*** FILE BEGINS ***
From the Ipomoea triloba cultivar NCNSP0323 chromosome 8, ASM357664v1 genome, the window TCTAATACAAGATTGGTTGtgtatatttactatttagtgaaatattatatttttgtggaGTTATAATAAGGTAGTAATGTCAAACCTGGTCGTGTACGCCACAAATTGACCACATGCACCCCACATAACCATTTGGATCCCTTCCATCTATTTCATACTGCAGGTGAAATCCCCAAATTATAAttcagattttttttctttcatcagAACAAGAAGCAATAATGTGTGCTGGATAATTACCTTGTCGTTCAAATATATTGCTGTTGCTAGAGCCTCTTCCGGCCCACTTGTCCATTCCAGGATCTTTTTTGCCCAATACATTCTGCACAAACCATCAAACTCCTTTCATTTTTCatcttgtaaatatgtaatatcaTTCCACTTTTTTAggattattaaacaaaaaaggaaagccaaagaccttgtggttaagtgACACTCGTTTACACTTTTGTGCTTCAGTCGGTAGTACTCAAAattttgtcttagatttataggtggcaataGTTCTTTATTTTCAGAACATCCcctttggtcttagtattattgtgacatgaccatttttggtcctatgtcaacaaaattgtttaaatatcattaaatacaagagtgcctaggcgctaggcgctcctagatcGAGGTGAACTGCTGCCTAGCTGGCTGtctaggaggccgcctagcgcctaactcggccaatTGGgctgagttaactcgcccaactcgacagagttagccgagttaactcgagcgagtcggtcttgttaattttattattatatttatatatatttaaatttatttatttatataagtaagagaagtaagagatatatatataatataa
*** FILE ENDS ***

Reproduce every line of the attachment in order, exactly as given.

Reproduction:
From the Ipomoea triloba cultivar NCNSP0323 chromosome 8, ASM357664v1 genome, the window TCTAATACAAGATTGGTTGtgtatatttactatttagtgaaatattatatttttgtggaGTTATAATAAGGTAGTAATGTCAAACCTGGTCGTGTACGCCACAAATTGACCACATGCACCCCACATAACCATTTGGATCCCTTCCATCTATTTCATACTGCAGGTGAAATCCCCAAATTATAAttcagattttttttctttcatcagAACAAGAAGCAATAATGTGTGCTGGATAATTACCTTGTCGTTCAAATATATTGCTGTTGCTAGAGCCTCTTCCGGCCCACTTGTCCATTCCAGGATCTTTTTTGCCCAATACATTCTGCACAAACCATCAAACTCCTTTCATTTTTCatcttgtaaatatgtaatatcaTTCCACTTTTTTAggattattaaacaaaaaaggaaagccaaagaccttgtggttaagtgACACTCGTTTACACTTTTGTGCTTCAGTCGGTAGTACTCAAAattttgtcttagatttataggtggcaataGTTCTTTATTTTCAGAACATCCcctttggtcttagtattattgtgacatgaccatttttggtcctatgtcaacaaaattgtttaaatatcattaaatacaagagtgcctaggcgctaggcgctcctagatcGAGGTGAACTGCTGCCTAGCTGGCTGtctaggaggccgcctagcgcctaactcggccaatTGGgctgagttaactcgcccaactcgacagagttagccgagttaactcgagcgagtcggtcttgttaattttattattatatttatatatatttaaatttatttatttatataagtaagagaagtaagagatatatatataatataa